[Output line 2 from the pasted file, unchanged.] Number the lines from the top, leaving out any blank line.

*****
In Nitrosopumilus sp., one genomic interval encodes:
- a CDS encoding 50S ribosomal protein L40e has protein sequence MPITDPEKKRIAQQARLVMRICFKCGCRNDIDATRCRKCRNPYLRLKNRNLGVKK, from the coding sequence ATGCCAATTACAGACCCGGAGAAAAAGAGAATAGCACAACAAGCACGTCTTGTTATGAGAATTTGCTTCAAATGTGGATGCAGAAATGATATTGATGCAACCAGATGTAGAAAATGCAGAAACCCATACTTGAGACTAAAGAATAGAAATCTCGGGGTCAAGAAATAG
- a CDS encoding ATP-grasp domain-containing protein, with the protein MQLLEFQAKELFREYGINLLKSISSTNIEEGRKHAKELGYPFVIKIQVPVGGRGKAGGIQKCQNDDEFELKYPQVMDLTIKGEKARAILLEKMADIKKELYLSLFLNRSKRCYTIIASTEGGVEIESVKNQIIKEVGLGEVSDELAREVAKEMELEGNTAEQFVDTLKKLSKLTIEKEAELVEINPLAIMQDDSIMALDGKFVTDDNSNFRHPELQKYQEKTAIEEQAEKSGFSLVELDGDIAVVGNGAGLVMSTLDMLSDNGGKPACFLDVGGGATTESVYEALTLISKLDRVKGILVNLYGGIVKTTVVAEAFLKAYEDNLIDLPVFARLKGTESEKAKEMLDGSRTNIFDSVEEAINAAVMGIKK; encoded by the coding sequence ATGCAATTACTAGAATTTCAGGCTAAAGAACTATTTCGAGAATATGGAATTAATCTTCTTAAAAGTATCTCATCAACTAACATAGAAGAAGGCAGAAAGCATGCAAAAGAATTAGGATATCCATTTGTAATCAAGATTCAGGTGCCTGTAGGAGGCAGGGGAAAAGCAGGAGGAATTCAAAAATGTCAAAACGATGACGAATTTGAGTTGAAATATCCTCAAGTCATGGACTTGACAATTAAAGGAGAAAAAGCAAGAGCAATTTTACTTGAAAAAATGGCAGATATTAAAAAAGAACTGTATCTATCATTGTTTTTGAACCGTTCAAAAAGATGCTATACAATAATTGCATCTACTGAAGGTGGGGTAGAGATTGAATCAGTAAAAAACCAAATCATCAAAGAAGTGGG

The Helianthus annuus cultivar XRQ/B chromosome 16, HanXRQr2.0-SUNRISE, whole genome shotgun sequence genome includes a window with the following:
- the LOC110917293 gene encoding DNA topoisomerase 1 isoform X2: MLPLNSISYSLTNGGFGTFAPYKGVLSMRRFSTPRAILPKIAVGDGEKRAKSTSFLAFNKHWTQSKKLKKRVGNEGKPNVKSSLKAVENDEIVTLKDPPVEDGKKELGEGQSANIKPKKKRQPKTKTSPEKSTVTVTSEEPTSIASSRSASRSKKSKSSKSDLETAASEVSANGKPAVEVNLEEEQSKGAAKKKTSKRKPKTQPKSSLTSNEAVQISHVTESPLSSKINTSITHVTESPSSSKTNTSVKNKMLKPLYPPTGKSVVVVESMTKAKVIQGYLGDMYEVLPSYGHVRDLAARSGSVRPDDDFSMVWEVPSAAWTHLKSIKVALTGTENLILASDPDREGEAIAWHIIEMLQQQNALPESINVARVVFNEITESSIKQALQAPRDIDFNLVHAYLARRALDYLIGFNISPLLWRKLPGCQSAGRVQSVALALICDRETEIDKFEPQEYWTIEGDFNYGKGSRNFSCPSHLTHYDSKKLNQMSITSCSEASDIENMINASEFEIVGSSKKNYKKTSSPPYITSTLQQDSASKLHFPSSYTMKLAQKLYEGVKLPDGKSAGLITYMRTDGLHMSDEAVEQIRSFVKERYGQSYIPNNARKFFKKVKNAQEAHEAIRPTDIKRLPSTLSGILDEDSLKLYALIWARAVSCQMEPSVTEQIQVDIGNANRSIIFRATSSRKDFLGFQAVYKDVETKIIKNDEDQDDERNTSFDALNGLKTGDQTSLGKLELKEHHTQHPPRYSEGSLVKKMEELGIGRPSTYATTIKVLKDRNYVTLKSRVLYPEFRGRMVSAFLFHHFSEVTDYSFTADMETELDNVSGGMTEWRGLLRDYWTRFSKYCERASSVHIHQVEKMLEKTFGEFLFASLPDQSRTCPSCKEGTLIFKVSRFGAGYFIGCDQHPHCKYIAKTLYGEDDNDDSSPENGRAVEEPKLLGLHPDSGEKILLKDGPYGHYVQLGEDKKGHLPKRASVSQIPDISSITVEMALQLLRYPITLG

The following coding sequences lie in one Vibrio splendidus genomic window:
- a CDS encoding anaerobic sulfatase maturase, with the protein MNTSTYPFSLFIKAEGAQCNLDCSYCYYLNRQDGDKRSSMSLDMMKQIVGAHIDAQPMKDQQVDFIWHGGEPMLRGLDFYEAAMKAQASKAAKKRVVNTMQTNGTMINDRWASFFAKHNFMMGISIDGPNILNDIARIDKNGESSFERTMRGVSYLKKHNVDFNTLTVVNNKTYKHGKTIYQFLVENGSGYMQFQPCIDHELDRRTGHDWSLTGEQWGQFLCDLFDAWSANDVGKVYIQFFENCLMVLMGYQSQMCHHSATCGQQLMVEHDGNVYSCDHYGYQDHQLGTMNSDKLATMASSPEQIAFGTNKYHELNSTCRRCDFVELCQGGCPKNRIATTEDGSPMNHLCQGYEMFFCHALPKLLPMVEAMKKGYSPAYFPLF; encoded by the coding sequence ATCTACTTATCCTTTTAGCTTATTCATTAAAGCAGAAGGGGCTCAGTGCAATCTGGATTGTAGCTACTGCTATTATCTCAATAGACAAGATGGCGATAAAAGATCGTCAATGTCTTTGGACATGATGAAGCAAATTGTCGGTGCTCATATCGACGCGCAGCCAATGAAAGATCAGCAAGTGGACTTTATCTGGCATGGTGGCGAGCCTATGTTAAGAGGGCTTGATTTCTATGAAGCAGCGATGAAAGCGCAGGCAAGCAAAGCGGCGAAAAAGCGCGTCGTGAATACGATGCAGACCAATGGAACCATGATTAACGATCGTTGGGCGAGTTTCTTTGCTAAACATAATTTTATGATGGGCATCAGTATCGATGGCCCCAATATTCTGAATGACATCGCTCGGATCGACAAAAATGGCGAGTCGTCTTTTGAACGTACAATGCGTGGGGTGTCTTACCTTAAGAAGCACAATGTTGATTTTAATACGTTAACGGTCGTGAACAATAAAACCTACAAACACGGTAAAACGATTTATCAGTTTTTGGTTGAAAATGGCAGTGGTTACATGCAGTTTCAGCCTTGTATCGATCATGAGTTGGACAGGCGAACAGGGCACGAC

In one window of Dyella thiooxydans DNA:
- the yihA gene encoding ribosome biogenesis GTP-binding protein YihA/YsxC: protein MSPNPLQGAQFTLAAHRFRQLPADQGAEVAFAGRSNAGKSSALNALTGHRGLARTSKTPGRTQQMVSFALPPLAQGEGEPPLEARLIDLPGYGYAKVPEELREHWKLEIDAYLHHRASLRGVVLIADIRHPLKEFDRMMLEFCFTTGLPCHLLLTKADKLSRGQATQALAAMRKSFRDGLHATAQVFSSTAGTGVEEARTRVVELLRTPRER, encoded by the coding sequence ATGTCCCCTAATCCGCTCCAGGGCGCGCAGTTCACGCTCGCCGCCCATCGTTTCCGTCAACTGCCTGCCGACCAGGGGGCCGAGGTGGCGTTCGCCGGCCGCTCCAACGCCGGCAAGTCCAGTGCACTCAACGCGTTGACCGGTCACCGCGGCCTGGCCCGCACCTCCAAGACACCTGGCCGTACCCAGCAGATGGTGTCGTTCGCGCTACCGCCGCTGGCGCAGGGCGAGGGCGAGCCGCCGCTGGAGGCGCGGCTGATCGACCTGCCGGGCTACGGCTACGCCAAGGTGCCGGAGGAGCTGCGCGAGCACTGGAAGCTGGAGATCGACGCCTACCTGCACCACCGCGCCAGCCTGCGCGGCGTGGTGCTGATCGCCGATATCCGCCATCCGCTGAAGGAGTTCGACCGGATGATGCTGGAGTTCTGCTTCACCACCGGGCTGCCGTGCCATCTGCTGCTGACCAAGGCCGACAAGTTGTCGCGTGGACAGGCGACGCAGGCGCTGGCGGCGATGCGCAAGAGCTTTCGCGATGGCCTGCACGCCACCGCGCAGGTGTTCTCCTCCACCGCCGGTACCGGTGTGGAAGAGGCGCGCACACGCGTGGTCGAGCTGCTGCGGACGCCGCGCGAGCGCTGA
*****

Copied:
- a CDS encoding 50S ribosomal protein L40e has protein sequence MPITDPEKKRIAQQARLVMRICFKCGCRNDIDATRCRKCRNPYLRLKNRNLGVKK, from the coding sequence ATGCCAATTACAGACCCGGAGAAAAAGAGAATAGCACAACAAGCACGTCTTGTTATGAGAATTTGCTTCAAATGTGGATGCAGAAATGATATTGATGCAACCAGATGTAGAAAATGCAGAAACCCATACTTGAGACTAAAGAATAGAAATCTCGGGGTCAAGAAATAG